Social Media Investing
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Navigating the financial markets nowadays requires one of several options:
1. Pay thousands of dollars for a professional to manage your portfolio
2. Be a mathematical genius capable of creating an algorithm that beats the market with the help of a high-frequency trading platform
3. Attempt to invest on your own, which usually results in losing money to the previous two categories
This paradigm could radically change in a couple of years with the use of a simple free tool: social media.
Professional Twitter Analysis
Believe or not, researchers have found significant correlations between social media posts and the direction of financial markets. According to a Bloomberg article from late 2010, researchers at the University of Manchester and Indiana University found a way to predict daily changes in the Dow Jones Industrial Average by observing specific emotional keywords on Twitter.
“A change in emotions expressed online would be followed between two and six days later by a move in the index, the researchers said, and this information let them predict its movements with 87.6 percent accuracy.” - Bloomberg
The data was compelling enough for a group of investment managers to start a hedge fund based completely on tracking social media moods. Derwent Absolute Return Fund was funded initially with $39 million under management following trading models and algorithms that weighed sentiment on Twitter. Additionally, the models extracted data from the posts to know on which index to trade or if to buy or sell commodities such as oil, gold or even currencies.
The fund operated for a month during 2011, achieving a 1.86% return on its sterling shares, which fared ahead of the market and the average hedge fund returns. The fund was consequently liquidated as the managers believed it would be more profitable to sell the social media based trading platform to private investors rather than using it themselves. Paul Hawtin, CEO and Founder of Derwent, is aiming to attract between 3,000 and 5,000 customers to trade through its system, taking a cut from the trading fees charged from brokers.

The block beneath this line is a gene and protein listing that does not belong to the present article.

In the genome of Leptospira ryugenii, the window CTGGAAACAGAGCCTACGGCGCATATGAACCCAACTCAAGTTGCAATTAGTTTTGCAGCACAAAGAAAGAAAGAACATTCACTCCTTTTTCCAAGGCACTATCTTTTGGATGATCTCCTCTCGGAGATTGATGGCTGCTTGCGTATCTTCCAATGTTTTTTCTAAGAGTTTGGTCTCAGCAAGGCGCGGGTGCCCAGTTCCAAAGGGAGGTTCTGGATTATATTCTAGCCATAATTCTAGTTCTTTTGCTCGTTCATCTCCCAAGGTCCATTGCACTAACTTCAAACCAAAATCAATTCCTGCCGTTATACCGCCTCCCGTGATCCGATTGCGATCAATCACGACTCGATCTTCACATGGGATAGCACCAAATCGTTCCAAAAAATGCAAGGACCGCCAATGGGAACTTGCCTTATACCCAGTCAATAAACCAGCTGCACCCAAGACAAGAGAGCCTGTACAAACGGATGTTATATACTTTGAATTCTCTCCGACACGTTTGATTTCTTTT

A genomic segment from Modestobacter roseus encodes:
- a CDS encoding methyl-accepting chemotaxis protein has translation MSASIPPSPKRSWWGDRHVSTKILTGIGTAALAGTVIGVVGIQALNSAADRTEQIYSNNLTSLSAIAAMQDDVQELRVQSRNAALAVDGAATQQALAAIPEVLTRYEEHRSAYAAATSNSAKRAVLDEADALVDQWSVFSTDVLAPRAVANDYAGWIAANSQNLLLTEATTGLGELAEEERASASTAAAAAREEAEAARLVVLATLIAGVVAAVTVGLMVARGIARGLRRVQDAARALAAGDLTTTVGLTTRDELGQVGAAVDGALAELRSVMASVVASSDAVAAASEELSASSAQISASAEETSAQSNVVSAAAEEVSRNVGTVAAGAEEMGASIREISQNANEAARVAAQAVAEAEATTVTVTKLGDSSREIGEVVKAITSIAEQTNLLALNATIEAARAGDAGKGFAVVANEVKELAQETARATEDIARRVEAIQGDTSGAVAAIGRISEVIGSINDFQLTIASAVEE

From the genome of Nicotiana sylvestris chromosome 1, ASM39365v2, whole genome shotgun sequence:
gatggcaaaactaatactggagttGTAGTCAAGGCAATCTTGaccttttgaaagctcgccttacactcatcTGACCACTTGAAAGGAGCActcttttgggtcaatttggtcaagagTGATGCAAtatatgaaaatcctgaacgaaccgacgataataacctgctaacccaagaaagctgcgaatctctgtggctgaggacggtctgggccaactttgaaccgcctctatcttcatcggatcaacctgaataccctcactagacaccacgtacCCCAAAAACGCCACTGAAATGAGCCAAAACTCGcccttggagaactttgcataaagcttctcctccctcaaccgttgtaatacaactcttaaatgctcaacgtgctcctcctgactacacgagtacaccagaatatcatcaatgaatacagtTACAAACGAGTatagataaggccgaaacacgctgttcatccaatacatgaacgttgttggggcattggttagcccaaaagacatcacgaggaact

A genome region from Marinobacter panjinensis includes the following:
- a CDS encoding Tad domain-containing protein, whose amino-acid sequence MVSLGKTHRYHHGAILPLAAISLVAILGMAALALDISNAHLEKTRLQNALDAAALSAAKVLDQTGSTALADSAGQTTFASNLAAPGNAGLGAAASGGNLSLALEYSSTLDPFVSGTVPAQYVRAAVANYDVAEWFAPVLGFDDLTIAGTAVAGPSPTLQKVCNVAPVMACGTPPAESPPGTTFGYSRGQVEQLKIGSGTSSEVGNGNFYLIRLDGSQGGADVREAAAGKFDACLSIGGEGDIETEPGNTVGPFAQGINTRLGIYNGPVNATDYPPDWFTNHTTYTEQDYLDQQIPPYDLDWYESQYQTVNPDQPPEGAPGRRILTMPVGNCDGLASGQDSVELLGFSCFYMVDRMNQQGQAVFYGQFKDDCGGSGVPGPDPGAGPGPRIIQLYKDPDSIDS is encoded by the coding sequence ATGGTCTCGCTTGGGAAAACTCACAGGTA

The Value of Public Information
While this is only one example, maybe even a ~$40 million beta test, the prominence and importance of Twitter and other social networks to financial markets is undeniable. As of June 2012, Twitter reached 400 million tweets per day, up 60 million from the figure released in March of the same year. As people become more accustomed to sharing content online, it will be possible to get a more accurate read of market sentiment and be able to capitalize on it.
While it is evident that Twitter and social networks will provide massively valuable data for researchers and hedge funds capable of creating algorithms to trade on it, individual investors and companies should also be aware of how social media can help or affect their investments.
Starting with individuals, the use of social media will be directly related to the investing objectives each one has. For instance, value investors would probably not give a lot of value to market trends and sentiment as they look for fundamental long-term value in companies. Momentum investors or high-frequency traders could really take advantage of sentimental swings on the other hand, given that they look for short-term profits and a quick way to realize value.
By creating lists of interesting stocks, individual investors could quickly weigh what is being said of the respective companies and use the information as a factor on whether to trade or not. This information is in no way a replacement of techniques such as fundamental or technical analysis, however, it can provide a unique advantage in relation to the rest of the market.
Companies on the other hand can use the same type of information to understand where their stock price is heading – public companies at least – and take preemptive measures if necessary to avoid unwanted volatility in case of negative events. For instance, a public relations scandal could significantly affect a company’s stock price in a matter of days, but such negative reactions will be available in a matter of hours on social media platforms so an official statement could be released or an apology issued.
The power of social media is more evident in our daily life, be it in local elections or international politics, and the influence it will attain in financial markets and investments will greatly change the normal way of looking at the art of investing.